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The motion by attorneys for disgraced cyclist Lance Armstrong to dismiss a $100 million fraud lawsuit brought against him by the U.S. government, failed in federal court to convince Judge Robert Wilkins of its merits. The government’s case against the former Tour de France champion is on behalf of his former sponsor, the U.S. Postal Service. Lawyers for the plaintiff are seeking damages under the False Claims Act alleging that if it had known Armstrong’s team was cheating and was in violation of its sponsorship contract, it would not have paid $40 million in sponsor fees between 1998 and 2004.
One argument for dismissal being made by defense attorneys is the age of the case, stemming from events of more than nine years past. They are claiming it is too old and the statute of limitations should prohibit the case from moving forward. Additionally, his attorneys contend that the government did nothing to stop the suspected doping, saying it should have known about it, and choosing instead to continue reaping the benefits of all the positive publicity generated by Armstrong’s Tour de France victories.
In support of the defense’s argument, according to Judge Wilkins, the government held documents that possibly suggest it had reason to know the cycling team was cheating, in spite of the results of an investigation conducted by French authorities that failed to uncover the transgressions. Wilkins opined further that if the government did suspect Armstrong and other team members were running afoul of the rules, there may be merit to the defendants’ assertion that a government investigation should have been conducted sooner, and that such an investigation would have uncovered the doping. However, according to Judge Wilkins, the Court is not permitted to make that determination based solely on the information in the complaint, and so the motion to dismiss the government’s action, as time-barred, was denied.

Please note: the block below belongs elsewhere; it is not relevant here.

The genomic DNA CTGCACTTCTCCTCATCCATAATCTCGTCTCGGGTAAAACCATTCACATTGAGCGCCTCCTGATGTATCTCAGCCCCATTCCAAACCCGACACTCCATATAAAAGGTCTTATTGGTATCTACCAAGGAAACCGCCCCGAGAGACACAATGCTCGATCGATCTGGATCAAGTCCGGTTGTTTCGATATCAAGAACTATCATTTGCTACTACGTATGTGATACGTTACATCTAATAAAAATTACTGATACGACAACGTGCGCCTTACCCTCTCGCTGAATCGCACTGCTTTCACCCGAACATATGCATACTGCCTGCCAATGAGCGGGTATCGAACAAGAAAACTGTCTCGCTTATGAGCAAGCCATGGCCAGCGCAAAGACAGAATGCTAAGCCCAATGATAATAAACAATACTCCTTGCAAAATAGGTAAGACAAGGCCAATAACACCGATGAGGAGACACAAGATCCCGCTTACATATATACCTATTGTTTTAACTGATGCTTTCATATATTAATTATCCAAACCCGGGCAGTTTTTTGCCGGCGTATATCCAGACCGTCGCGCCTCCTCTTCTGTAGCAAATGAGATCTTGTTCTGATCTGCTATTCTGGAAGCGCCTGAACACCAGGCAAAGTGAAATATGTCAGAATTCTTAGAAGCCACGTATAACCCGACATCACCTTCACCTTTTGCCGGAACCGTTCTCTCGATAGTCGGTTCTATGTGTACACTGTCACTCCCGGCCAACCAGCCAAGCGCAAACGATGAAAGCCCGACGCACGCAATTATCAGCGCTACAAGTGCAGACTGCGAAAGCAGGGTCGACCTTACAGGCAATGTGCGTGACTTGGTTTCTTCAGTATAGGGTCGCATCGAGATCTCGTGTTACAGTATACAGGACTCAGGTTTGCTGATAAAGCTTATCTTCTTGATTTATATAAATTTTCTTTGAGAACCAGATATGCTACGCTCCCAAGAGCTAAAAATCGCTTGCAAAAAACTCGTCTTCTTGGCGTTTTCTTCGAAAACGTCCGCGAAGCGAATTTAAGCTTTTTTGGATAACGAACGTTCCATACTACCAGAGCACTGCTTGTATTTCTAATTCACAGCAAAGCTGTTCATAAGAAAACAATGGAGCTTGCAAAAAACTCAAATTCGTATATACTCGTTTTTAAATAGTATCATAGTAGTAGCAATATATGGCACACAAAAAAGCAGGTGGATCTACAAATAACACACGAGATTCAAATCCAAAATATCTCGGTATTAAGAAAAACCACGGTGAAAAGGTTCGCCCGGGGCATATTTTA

One of the chief witnesses in the case against Armstrong is former teammate Floyd Landis, an admitted steroid user turned whistleblower. Landis filed suit against Armstrong, also under the False Claims Act, which in his case gives a financial incentive to citizens to file suit on behalf of the United States against individuals whom they know are defrauding, or have defrauded the government. If Armstrong’s attorneys fail to convince the court, and the government prevails, Landis is eligible to collect 25 percent of the damages.
In a separate, but related development, Armstrong was dealt another legal blow in his fight to keep from giving sworn testimony under oath in a lawsuit filed by SCA Promotions, a Dallas sports insurance company. The company is seeking more than $12 million in damages for monies it paid Armstrong after he won the Tour de France in 2002 through 2004. The cyclist’s petition for a Texas Appeals Court and the Texas Supreme Court to stop the company from conducting a sworn videotaped deposition was rejected by both courts, and Armstrong was compelled to give his testimony.
USA Today reports that the 81 page ruling by Judge Wilkins denying the request for a dismissal means the government is cleared to proceed. This could signal a long, tedious, and expensive legal battle between the former cyclist and the government. In the event that his defense team fails to persuade the court and the government wins its case, Armstrong stands to lose a fortune.
By Mark Politi